Lau also stressed the importance of China joining the General Agreement on Tariffs and Trade soon, before government leaders face more pressure from its own growing private industrial sector to protect the country's huge domestic market from imports. Like Mexico, he said, China needs trade because "it puts pressure on domestic industry" to become more productive.
Chinese leaders seem to have "adopted the attitude that the more [economic reforms] they get done now, the more difficult it will be to unravel and unwind" later, Stanford economist Michael Boskin said in another session of the industry summit.
While growth in the Chinese economy is important to China and the region, Boskin told business leaders that China's growth is not as important to the rest of the world as U.S. economic growth. China eventually will have a huge domestic market, he said, but its per capita income and output is still a small portion of total world demand and output.
Recent trends in Japan include a new focus on development of the region's infrastructure and more industrial linkages with its East Asian neighbors, said Ken-Ichi Imai, director of research at the Stanford Japan Center in Kyoto. Increasingly, he said, Japanese manufacturers are exporting parts to other Asian countries for assembly into machinery for export.
There is also substantial private Japanese investment in information infrastructure in the region, he said.
The Japanese recession has forced Japanese companies to reduce domestic employment and increase jobs overseas, said Japan's Naitoh. Some manufacturers are reducing their traditionally high research and development budget as well, he said.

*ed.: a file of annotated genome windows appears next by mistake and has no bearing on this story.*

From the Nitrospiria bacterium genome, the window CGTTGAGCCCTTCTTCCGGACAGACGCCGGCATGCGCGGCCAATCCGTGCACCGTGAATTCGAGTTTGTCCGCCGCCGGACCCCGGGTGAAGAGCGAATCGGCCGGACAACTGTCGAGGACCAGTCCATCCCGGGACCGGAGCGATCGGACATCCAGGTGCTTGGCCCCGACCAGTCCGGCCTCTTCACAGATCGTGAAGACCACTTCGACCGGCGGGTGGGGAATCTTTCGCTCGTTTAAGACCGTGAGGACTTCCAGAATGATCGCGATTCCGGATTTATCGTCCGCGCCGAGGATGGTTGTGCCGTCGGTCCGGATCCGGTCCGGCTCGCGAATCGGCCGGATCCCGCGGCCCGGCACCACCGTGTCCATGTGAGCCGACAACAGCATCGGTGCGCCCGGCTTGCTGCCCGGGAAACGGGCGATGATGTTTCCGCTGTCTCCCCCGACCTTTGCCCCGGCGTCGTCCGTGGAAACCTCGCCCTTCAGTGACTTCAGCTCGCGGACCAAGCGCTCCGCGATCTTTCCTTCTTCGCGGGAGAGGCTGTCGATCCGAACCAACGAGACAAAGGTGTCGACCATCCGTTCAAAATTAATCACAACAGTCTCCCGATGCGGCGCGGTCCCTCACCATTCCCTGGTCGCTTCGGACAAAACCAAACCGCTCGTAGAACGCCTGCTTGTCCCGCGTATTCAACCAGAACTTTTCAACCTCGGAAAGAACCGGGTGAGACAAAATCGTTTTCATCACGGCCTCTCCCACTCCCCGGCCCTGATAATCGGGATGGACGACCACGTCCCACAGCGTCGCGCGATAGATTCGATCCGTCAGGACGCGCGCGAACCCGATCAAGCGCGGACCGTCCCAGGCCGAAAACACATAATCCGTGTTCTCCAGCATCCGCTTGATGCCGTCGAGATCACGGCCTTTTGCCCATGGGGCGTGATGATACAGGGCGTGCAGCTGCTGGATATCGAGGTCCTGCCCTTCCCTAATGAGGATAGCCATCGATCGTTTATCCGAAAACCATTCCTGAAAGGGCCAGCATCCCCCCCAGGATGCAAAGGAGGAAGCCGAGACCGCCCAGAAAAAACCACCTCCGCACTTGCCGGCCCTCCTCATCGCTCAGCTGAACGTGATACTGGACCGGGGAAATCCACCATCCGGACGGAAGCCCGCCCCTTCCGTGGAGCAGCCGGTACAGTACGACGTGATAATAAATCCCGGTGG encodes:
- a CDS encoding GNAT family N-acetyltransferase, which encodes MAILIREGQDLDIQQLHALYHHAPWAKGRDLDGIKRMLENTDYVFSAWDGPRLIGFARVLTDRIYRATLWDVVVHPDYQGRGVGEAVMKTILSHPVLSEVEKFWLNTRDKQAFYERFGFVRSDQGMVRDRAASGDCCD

Japan's recent economic problems also have reduced U.S. fears of that economy, Okimoto said. In the Silicon Valley, semiconductor and computer manufacturers have more confidence that they can compete with Japan than two years ago, he said.
Donald Emmerson, a University of Wisconsin specialist on Southeast Asia who is a visiting scholar at Stanford's Asia/Pacific Research Center this year, said he foresees economic growth in Southeast Asia outstripping growth rates of Northeast Asia in the years ahead. This is because the Southeast Asian countries are now getting substantial flows of foreign investment from Japan, Korea and elsewhere. Their economies are starting from a lower base, so a smaller amount of new financial activity is needed to produce a higher growth rate than in Northeast Asia, he said.
Even in the Philippines, which has lagged, the government's economic liberalization policies are "beginning to pay off," Emmerson said, with a growth rate of 4.5 percent this year and probably 5 percent next year. Vietnam, he predicted, will maintain a growth rate next year of 8 percent.
Cambodia and Burma remain potential political trouble spots in the sub-region, he said, and there could be a problem with succession of political leadership in Indonesia in the years ahead.
This is an archived release.
This release is not available in any other form.
Images mentioned in this release are not available online.
© Stanford University. All Rights Reserved. Stanford, CA 94305. (650) 723-2300.